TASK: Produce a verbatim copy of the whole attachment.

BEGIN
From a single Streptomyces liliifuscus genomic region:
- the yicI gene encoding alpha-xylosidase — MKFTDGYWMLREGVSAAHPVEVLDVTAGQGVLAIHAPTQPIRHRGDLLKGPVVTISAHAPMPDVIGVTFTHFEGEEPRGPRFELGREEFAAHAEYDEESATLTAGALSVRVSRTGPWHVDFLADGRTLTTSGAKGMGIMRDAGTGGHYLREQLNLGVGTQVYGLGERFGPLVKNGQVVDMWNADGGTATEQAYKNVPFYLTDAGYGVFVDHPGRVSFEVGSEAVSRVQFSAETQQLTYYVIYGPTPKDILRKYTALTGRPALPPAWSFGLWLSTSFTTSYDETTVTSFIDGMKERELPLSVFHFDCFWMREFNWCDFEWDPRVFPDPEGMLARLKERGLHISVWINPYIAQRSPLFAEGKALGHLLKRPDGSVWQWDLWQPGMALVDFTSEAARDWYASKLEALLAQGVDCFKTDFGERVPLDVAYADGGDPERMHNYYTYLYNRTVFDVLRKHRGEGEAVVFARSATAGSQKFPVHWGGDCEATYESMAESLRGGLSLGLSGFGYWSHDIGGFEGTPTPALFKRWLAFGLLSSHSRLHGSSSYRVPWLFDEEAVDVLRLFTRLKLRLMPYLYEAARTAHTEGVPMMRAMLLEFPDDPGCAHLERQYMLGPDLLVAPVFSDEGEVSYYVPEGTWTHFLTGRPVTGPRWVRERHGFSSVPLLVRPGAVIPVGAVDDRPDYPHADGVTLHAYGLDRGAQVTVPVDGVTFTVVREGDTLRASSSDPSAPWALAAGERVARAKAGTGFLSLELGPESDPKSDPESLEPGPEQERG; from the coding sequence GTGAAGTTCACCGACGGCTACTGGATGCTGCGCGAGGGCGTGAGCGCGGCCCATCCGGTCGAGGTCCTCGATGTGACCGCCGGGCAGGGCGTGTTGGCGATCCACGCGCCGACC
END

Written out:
From a single Streptomyces liliifuscus genomic region:
- the yicI gene encoding alpha-xylosidase — MKFTDGYWMLREGVSAAHPVEVLDVTAGQGVLAIHAPTQPIRHRGDLLKGPVVTISAHAPMPDVIGVTFTHFEGEEPRGPRFELGREEFAAHAEYDEESATLTAGALSVRVSRTGPWHVDFLADGRTLTTSGAKGMGIMRDAGTGGHYLREQLNLGVGTQVYGLGERFGPLVKNGQVVDMWNADGGTATEQAYKNVPFYLTDAGYGVFVDHPGRVSFEVGSEAVSRVQFSAETQQLTYYVIYGPTPKDILRKYTALTGRPALPPAWSFGLWLSTSFTTSYDETTVTSFIDGMKERELPLSVFHFDCFWMREFNWCDFEWDPRVFPDPEGMLARLKERGLHISVWINPYIAQRSPLFAEGKALGHLLKRPDGSVWQWDLWQPGMALVDFTSEAARDWYASKLEALLAQGVDCFKTDFGERVPLDVAYADGGDPERMHNYYTYLYNRTVFDVLRKHRGEGEAVVFARSATAGSQKFPVHWGGDCEATYESMAESLRGGLSLGLSGFGYWSHDIGGFEGTPTPALFKRWLAFGLLSSHSRLHGSSSYRVPWLFDEEAVDVLRLFTRLKLRLMPYLYEAARTAHTEGVPMMRAMLLEFPDDPGCAHLERQYMLGPDLLVAPVFSDEGEVSYYVPEGTWTHFLTGRPVTGPRWVRERHGFSSVPLLVRPGAVIPVGAVDDRPDYPHADGVTLHAYGLDRGAQVTVPVDGVTFTVVREGDTLRASSSDPSAPWALAAGERVARAKAGTGFLSLELGPESDPKSDPESLEPGPEQERG; from the coding sequence GTGAAGTTCACCGACGGCTACTGGATGCTGCGCGAGGGCGTGAGCGCGGCCCATCCGGTCGAGGTCCTCGATGTGACCGCCGGGCAGGGCGTGTTGGCGATCCACGCGCCGACC